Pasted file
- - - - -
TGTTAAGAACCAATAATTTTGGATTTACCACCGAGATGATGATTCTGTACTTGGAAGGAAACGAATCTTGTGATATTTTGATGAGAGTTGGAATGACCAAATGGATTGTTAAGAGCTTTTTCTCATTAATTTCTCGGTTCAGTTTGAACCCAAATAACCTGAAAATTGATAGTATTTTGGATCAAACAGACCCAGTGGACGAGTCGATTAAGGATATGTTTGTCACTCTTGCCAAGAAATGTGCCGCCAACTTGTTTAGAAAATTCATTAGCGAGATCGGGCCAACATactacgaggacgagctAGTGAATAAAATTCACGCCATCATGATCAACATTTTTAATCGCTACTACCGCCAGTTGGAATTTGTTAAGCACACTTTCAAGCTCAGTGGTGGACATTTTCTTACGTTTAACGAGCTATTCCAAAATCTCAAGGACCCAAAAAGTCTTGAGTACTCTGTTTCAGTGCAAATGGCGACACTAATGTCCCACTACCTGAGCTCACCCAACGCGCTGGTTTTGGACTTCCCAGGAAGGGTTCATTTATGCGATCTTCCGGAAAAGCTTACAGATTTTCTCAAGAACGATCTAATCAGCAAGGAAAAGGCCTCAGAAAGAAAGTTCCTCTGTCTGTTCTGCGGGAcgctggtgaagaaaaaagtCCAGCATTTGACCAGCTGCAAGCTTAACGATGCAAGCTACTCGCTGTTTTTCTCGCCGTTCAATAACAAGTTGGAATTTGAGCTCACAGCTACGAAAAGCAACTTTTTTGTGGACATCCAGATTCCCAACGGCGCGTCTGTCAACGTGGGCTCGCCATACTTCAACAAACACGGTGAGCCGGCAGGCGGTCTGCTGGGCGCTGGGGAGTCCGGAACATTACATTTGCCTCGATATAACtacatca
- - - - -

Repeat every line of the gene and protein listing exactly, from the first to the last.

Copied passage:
TGTTAAGAACCAATAATTTTGGATTTACCACCGAGATGATGATTCTGTACTTGGAAGGAAACGAATCTTGTGATATTTTGATGAGAGTTGGAATGACCAAATGGATTGTTAAGAGCTTTTTCTCATTAATTTCTCGGTTCAGTTTGAACCCAAATAACCTGAAAATTGATAGTATTTTGGATCAAACAGACCCAGTGGACGAGTCGATTAAGGATATGTTTGTCACTCTTGCCAAGAAATGTGCCGCCAACTTGTTTAGAAAATTCATTAGCGAGATCGGGCCAACATactacgaggacgagctAGTGAATAAAATTCACGCCATCATGATCAACATTTTTAATCGCTACTACCGCCAGTTGGAATTTGTTAAGCACACTTTCAAGCTCAGTGGTGGACATTTTCTTACGTTTAACGAGCTATTCCAAAATCTCAAGGACCCAAAAAGTCTTGAGTACTCTGTTTCAGTGCAAATGGCGACACTAATGTCCCACTACCTGAGCTCACCCAACGCGCTGGTTTTGGACTTCCCAGGAAGGGTTCATTTATGCGATCTTCCGGAAAAGCTTACAGATTTTCTCAAGAACGATCTAATCAGCAAGGAAAAGGCCTCAGAAAGAAAGTTCCTCTGTCTGTTCTGCGGGAcgctggtgaagaaaaaagtCCAGCATTTGACCAGCTGCAAGCTTAACGATGCAAGCTACTCGCTGTTTTTCTCGCCGTTCAATAACAAGTTGGAATTTGAGCTCACAGCTACGAAAAGCAACTTTTTTGTGGACATCCAGATTCCCAACGGCGCGTCTGTCAACGTGGGCTCGCCATACTTCAACAAACACGGTGAGCCGGCAGGCGGTCTGCTGGGCGCTGGGGAGTCCGGAACATTACATTTGCCTCGATATAACtacatca